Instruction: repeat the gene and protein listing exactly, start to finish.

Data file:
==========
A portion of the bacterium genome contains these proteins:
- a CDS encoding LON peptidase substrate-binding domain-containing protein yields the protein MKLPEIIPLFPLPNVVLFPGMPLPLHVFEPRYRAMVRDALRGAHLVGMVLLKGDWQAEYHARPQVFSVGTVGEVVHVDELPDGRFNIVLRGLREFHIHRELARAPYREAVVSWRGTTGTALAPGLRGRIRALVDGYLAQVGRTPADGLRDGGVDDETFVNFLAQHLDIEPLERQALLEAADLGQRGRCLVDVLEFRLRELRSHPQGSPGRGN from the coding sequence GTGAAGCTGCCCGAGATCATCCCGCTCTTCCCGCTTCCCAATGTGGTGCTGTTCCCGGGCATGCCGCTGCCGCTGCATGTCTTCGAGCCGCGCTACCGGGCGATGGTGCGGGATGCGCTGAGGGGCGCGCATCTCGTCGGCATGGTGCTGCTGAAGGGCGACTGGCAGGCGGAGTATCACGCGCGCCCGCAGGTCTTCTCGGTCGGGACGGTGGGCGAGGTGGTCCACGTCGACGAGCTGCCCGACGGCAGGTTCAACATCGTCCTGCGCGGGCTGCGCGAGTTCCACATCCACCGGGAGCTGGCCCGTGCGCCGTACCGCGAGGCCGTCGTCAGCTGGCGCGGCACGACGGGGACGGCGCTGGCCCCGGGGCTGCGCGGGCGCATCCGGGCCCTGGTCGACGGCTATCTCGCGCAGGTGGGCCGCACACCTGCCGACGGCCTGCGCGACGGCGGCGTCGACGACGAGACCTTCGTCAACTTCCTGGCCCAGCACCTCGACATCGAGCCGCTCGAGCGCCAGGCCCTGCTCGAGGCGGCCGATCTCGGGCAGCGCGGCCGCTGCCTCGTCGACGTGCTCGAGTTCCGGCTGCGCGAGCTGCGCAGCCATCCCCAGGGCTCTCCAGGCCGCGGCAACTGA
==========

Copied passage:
A portion of the bacterium genome contains these proteins:
- a CDS encoding LON peptidase substrate-binding domain-containing protein yields the protein MKLPEIIPLFPLPNVVLFPGMPLPLHVFEPRYRAMVRDALRGAHLVGMVLLKGDWQAEYHARPQVFSVGTVGEVVHVDELPDGRFNIVLRGLREFHIHRELARAPYREAVVSWRGTTGTALAPGLRGRIRALVDGYLAQVGRTPADGLRDGGVDDETFVNFLAQHLDIEPLERQALLEAADLGQRGRCLVDVLEFRLRELRSHPQGSPGRGN from the coding sequence GTGAAGCTGCCCGAGATCATCCCGCTCTTCCCGCTTCCCAATGTGGTGCTGTTCCCGGGCATGCCGCTGCCGCTGCATGTCTTCGAGCCGCGCTACCGGGCGATGGTGCGGGATGCGCTGAGGGGCGCGCATCTCGTCGGCATGGTGCTGCTGAAGGGCGACTGGCAGGCGGAGTATCACGCGCGCCCGCAGGTCTTCTCGGTCGGGACGGTGGGCGAGGTGGTCCACGTCGACGAGCTGCCCGACGGCAGGTTCAACATCGTCCTGCGCGGGCTGCGCGAGTTCCACATCCACCGGGAGCTGGCCCGTGCGCCGTACCGCGAGGCCGTCGTCAGCTGGCGCGGCACGACGGGGACGGCGCTGGCCCCGGGGCTGCGCGGGCGCATCCGGGCCCTGGTCGACGGCTATCTCGCGCAGGTGGGCCGCACACCTGCCGACGGCCTGCGCGACGGCGGCGTCGACGACGAGACCTTCGTCAACTTCCTGGCCCAGCACCTCGACATCGAGCCGCTCGAGCGCCAGGCCCTGCTCGAGGCGGCCGATCTCGGGCAGCGCGGCCGCTGCCTCGTCGACGTGCTCGAGTTCCGGCTGCGCGAGCTGCGCAGCCATCCCCAGGGCTCTCCAGGCCGCGGCAACTGA